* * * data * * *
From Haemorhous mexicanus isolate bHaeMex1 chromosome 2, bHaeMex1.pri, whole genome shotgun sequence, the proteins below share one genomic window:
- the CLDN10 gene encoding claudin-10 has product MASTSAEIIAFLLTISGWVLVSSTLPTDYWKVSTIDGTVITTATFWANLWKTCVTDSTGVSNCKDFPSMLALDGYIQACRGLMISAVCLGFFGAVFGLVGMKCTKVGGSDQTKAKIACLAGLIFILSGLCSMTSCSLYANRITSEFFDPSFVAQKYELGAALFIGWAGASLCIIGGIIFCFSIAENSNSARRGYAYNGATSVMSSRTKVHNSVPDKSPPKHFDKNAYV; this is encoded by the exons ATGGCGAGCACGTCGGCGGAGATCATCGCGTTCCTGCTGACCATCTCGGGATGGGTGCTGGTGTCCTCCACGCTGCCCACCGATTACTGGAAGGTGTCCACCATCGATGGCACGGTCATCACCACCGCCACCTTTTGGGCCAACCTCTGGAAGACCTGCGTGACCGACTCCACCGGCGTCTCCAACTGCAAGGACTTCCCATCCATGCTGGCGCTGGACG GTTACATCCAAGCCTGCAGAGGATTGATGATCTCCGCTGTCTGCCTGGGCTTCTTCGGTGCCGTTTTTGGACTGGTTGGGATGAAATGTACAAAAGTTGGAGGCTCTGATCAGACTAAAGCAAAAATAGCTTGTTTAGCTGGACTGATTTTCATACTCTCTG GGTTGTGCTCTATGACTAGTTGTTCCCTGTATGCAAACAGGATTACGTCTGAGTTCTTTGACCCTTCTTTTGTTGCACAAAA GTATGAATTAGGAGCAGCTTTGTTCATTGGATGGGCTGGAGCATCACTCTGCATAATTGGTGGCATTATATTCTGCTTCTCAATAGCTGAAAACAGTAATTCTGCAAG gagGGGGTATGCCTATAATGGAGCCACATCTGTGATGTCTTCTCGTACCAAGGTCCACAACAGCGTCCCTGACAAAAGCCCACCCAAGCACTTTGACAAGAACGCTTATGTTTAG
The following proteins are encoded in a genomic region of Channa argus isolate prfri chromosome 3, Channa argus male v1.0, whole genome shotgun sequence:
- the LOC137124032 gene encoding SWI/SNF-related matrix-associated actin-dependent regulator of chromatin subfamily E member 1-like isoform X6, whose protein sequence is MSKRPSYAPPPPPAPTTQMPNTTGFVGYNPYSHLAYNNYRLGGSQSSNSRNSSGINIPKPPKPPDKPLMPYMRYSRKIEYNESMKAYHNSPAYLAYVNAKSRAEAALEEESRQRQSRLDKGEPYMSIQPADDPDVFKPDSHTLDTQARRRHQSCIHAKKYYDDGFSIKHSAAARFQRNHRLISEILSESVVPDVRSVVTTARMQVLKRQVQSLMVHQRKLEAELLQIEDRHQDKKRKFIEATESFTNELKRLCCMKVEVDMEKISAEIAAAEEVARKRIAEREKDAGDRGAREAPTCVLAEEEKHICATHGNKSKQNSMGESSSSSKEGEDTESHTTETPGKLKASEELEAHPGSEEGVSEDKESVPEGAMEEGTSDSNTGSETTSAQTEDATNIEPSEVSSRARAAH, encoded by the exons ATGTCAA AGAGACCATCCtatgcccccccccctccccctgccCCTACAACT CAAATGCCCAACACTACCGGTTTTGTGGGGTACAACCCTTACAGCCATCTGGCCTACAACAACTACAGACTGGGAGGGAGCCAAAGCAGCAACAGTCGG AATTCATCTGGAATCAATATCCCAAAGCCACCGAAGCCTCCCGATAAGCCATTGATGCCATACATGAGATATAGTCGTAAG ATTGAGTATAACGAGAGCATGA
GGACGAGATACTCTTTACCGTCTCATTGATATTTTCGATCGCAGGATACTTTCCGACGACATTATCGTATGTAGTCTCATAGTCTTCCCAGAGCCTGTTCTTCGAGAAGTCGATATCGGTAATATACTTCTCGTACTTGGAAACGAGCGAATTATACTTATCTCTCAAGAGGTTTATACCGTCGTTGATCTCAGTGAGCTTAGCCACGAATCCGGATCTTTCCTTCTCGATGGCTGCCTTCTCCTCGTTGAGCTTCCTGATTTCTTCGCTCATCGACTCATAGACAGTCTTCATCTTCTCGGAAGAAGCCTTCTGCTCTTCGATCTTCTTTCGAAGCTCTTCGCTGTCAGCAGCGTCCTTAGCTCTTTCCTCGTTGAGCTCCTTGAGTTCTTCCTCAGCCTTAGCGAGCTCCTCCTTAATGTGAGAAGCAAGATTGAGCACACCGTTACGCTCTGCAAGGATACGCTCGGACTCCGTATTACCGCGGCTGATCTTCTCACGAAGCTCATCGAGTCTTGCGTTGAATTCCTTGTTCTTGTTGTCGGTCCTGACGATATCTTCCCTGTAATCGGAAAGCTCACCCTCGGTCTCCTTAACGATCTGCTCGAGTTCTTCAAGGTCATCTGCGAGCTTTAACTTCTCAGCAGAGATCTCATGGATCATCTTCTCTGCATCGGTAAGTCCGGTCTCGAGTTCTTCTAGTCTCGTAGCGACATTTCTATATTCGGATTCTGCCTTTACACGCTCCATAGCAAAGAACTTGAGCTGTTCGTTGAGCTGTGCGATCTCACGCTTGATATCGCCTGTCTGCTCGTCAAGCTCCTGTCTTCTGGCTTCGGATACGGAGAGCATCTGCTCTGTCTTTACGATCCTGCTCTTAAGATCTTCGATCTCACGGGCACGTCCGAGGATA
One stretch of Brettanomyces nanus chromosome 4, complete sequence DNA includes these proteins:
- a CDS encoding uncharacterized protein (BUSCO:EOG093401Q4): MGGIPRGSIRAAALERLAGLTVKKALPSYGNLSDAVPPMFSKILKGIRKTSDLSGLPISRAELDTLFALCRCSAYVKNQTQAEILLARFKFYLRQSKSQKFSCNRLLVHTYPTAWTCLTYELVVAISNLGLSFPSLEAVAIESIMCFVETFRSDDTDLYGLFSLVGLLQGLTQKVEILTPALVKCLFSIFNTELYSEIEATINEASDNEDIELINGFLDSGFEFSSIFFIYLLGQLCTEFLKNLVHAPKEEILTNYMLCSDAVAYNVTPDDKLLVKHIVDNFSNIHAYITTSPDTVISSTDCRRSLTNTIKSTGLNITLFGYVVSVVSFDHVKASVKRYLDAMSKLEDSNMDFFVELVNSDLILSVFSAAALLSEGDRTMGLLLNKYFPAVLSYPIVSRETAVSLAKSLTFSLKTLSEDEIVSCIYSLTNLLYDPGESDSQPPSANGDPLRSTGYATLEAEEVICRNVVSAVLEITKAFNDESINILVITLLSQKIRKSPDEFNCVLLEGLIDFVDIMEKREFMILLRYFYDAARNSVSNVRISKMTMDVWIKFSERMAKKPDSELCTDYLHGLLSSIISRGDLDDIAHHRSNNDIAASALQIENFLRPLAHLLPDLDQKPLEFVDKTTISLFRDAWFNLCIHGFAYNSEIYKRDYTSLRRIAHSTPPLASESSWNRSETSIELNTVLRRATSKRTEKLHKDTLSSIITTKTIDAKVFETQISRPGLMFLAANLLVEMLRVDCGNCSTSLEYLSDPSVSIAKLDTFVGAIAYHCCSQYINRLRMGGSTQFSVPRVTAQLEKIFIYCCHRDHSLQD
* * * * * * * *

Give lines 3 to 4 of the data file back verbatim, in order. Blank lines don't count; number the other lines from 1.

The following proteins are encoded in a genomic region of Channa argus isolate prfri chromosome 3, Channa argus male v1.0, whole genome shotgun sequence:
- the LOC137124032 gene encoding SWI/SNF-related matrix-associated actin-dependent regulator of chromatin subfamily E member 1-like isoform X6, whose protein sequence is MSKRPSYAPPPPPAPTTQMPNTTGFVGYNPYSHLAYNNYRLGGSQSSNSRNSSGINIPKPPKPPDKPLMPYMRYSRKIEYNESMKAYHNSPAYLAYVNAKSRAEAALEEESRQRQSRLDKGEPYMSIQPADDPDVFKPDSHTLDTQARRRHQSCIHAKKYYDDGFSIKHSAAARFQRNHRLISEILSESVVPDVRSVVTTARMQVLKRQVQSLMVHQRKLEAELLQIEDRHQDKKRKFIEATESFTNELKRLCCMKVEVDMEKISAEIAAAEEVARKRIAEREKDAGDRGAREAPTCVLAEEEKHICATHGNKSKQNSMGESSSSSKEGEDTESHTTETPGKLKASEELEAHPGSEEGVSEDKESVPEGAMEEGTSDSNTGSETTSAQTEDATNIEPSEVSSRARAAH, encoded by the exons ATGTCAA AGAGACCATCCtatgcccccccccctccccctgccCCTACAACT CAAATGCCCAACACTACCGGTTTTGTGGGGTACAACCCTTACAGCCATCTGGCCTACAACAACTACAGACTGGGAGGGAGCCAAAGCAGCAACAGTCGG AATTCATCTGGAATCAATATCCCAAAGCCACCGAAGCCTCCCGATAAGCCATTGATGCCATACATGAGATATAGTCGTAAG ATTGAGTATAACGAGAGCATGA